in their lips and noses. They are good boatmen and fishermen,
and are employed by the traders to collect salt fish, and sarsa-
parilla. Velasco ; Mercurio Peruano ; Castlenau ; Smyth, p. 235 ;
Ilerndon, p. 202-9.
They are marked on Fritz’s map (1707) on the east side of the


COPATASAS. A branch of the Jeberos (which see). Villavi-
COROCOROS,—(see Uaupes)
CORONAS. A tribe of the river Teffe. Ribeiro.
v CORONADOS. A tribe of the river Pastaza. M.Rodriguez.
COTOCARIANAS, (see Carabtiyanas).
COUAS. (See Uaupes).
CUCIIIGUARAS. A tribe of the river Purus. Acuna, p. 107 ;
Spix und Mar this, iii, p. 1175.
CUCHIVARAS. A tribe of the river Coari. Southey’s Brazil, iii.
CTJENUAS. A branch of the Camavos (which see). Velasco.
CUIRES. A branch of the Roamaynas (which see). Velasco.
CUIYACUS. A tribe of the river Aguarico. Villavicencio’s Map.
CUIYAYOS. A tribe between the Aguarico and Putumayu.
Villavicencio’s Map.
CUMARURUAYANAS (see Carabuyanus).
CUMAYARIS. A tribe of the river Purus. Acuna, p. 107; Spix
und Martins, iii, p. 1175.
CUMBASINOS. A tribe of the Santa Catalina, in the Pampa del
Sacramento. Smyth, p. 204.
CUNAS. A tribe of the Putumayu. Acuna, p. 99.
CUNJIES. A branch of the Avijiras (which see). Velasco.
CUNURIS. A tribe living at the mouth of a river, up which the
Amazons are said to live. Acuna, p. 122.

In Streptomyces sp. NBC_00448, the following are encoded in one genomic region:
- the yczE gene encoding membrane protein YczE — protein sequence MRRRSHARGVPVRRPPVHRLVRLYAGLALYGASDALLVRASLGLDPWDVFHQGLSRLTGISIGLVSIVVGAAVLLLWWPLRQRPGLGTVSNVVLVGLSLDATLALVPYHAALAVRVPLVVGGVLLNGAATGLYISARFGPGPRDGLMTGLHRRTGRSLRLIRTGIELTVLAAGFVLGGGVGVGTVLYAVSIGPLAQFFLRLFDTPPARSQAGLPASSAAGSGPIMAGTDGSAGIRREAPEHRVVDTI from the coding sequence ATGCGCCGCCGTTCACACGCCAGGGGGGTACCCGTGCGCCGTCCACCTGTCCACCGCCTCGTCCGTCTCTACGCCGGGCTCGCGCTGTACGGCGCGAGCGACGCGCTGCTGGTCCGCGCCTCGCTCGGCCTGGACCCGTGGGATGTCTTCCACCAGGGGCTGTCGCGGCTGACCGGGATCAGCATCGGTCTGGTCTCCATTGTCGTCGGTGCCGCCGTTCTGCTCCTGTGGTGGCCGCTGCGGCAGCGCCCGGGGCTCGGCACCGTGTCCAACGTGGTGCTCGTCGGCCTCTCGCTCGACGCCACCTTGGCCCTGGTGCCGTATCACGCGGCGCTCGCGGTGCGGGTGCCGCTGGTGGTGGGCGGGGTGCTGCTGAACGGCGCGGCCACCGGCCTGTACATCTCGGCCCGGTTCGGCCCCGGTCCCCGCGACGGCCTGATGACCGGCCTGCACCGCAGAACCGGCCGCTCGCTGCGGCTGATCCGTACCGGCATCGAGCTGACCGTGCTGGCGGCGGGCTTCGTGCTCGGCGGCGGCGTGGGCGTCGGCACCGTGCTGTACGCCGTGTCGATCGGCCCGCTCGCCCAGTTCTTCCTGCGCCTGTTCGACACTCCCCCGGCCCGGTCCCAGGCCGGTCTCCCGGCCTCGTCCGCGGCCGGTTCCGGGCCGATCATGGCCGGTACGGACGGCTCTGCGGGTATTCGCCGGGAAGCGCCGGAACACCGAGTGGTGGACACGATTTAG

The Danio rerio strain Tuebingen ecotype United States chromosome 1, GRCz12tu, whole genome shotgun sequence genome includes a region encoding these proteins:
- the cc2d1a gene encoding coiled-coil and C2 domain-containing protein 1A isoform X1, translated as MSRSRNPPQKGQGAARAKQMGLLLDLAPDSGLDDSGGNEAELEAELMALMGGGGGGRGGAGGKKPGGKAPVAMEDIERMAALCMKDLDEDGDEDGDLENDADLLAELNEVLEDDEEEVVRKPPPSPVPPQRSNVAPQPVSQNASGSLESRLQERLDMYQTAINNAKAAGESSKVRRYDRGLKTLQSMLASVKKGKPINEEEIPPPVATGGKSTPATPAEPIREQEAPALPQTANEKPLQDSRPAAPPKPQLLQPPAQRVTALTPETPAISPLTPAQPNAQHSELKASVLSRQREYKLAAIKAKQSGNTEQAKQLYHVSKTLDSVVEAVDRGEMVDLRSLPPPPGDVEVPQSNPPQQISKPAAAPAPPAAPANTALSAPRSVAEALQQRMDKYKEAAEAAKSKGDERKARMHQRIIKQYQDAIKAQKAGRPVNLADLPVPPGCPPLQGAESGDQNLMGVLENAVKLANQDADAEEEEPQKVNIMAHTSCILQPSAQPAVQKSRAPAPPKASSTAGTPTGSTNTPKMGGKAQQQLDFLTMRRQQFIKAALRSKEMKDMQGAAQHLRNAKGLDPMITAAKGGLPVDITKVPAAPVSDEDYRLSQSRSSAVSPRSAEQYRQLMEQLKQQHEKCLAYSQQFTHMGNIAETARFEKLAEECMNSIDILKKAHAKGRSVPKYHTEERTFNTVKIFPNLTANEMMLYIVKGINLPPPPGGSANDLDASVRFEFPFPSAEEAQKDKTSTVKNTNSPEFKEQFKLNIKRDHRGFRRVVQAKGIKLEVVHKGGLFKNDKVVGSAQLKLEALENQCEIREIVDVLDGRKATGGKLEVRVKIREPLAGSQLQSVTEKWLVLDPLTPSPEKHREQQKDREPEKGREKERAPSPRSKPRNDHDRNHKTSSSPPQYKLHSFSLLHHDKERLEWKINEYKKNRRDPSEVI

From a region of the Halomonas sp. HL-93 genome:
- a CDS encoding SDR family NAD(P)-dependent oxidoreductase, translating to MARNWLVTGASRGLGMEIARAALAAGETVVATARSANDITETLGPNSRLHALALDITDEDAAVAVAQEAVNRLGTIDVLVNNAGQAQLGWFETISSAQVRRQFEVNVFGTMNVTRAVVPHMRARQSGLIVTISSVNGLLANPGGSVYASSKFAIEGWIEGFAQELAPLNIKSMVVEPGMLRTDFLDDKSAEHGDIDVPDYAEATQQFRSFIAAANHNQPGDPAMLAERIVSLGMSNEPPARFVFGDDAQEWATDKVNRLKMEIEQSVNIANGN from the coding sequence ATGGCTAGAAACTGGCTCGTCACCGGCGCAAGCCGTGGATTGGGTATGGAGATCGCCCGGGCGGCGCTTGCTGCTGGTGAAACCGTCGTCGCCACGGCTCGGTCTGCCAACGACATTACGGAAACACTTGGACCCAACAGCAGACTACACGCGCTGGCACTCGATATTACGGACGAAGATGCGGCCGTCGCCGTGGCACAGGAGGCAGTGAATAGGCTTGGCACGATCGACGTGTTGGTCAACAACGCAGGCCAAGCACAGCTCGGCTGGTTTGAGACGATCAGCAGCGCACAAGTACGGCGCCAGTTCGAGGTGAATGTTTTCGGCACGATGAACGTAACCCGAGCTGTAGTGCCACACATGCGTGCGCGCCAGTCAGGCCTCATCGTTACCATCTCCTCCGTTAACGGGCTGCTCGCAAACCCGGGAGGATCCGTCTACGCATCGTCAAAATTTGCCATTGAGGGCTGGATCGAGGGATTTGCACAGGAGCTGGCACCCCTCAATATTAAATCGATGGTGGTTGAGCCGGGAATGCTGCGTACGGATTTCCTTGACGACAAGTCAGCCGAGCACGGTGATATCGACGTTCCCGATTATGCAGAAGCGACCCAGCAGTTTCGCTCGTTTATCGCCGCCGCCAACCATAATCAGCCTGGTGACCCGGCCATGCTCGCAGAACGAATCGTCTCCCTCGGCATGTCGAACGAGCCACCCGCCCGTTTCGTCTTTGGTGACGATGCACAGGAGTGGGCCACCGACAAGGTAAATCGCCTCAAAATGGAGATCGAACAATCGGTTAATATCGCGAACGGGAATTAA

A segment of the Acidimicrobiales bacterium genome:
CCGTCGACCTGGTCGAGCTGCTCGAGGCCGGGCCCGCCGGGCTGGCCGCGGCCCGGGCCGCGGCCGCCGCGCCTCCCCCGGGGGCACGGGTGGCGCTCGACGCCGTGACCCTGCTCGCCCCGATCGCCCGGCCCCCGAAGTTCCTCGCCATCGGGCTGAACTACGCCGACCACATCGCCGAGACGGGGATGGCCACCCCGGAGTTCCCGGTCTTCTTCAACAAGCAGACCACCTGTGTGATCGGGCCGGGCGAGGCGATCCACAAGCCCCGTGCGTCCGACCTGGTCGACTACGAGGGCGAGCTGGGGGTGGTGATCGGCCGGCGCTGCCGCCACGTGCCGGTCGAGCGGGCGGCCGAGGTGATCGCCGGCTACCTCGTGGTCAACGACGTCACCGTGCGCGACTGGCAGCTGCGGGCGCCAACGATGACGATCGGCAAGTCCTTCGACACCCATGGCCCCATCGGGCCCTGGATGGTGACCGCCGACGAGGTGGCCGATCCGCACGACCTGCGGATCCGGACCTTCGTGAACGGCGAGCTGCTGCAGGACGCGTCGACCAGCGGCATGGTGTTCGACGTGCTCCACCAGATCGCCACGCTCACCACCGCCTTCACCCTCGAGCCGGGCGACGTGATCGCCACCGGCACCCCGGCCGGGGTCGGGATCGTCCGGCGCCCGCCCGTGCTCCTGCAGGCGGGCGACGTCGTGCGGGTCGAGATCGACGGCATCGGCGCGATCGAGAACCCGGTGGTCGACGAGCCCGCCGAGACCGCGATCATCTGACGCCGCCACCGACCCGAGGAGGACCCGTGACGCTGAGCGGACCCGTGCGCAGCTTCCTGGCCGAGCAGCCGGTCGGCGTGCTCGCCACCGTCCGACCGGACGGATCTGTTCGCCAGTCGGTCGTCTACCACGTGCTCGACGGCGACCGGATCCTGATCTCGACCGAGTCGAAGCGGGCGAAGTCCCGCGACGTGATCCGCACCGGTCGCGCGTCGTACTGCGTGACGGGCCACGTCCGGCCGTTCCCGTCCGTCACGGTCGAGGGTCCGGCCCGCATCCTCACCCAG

CURANAS. A tribe of the Ucayali, said to be a branch of the
Campas (which see). Velasco.
CURANARIS. A tribe of the river Madeira. Acuna, p. 117.
CURARAYES. A branch of the Zaparos (which see). Villavi-
CURETUS. A tribe inhabiting the country between the rivers
Japura and Uaupes. They are short, but very strong, wear their
hair long, and paint their bodies. The men wear a girdle of



woollen thread, but the women go entirely naked. Their houses
are circular, with walls of thatch, and a high conical roof. They
reside in small villages, governed by a chief; and are long lived,
and peaceable. They cultivate maize and mandioc. They have
no idea of a Supreme Being. Their language is very guttural, and
difficult to understand, as they keep their teeth close together,
when speaking. A tribe, of the same name, is met with on the
river TefFe. Ribeiro; Von Martins, iii, p. 1222; Wallace, p. 509.
CUKIATES. A tribe marked on Fritz’s map (1707) between the
rivers Madeira and Tapajos.
CURIGUERES. A race of giants, on the Purus. Acuha, p. 107.
CURINAS. A tribe living south of the Omaguas. Acuna, p. 96;
Spix und Martins, iii, p. 1187.
Marked on Fritz’s map- (1707) between the rivers Yavari and
CURIS. A tribe of the river Amazons. Acuna, p. 100.
CURIVEOS. A tribe said to have been subject to the Gran
Paytiti. M. Rodriguez.
CURUANAKIS (see Carabuyanas).
CURUCURUS. A tribe of the river Purus. Acuha, p. 107.
CURUPATABAS. A tribe of the Rio Negro. Acuha, p. 110.
CURUZIRARIS. A very populous tribe, on the south side of the
Amazons, twenty-eight leagues below the mouth of the Jurua.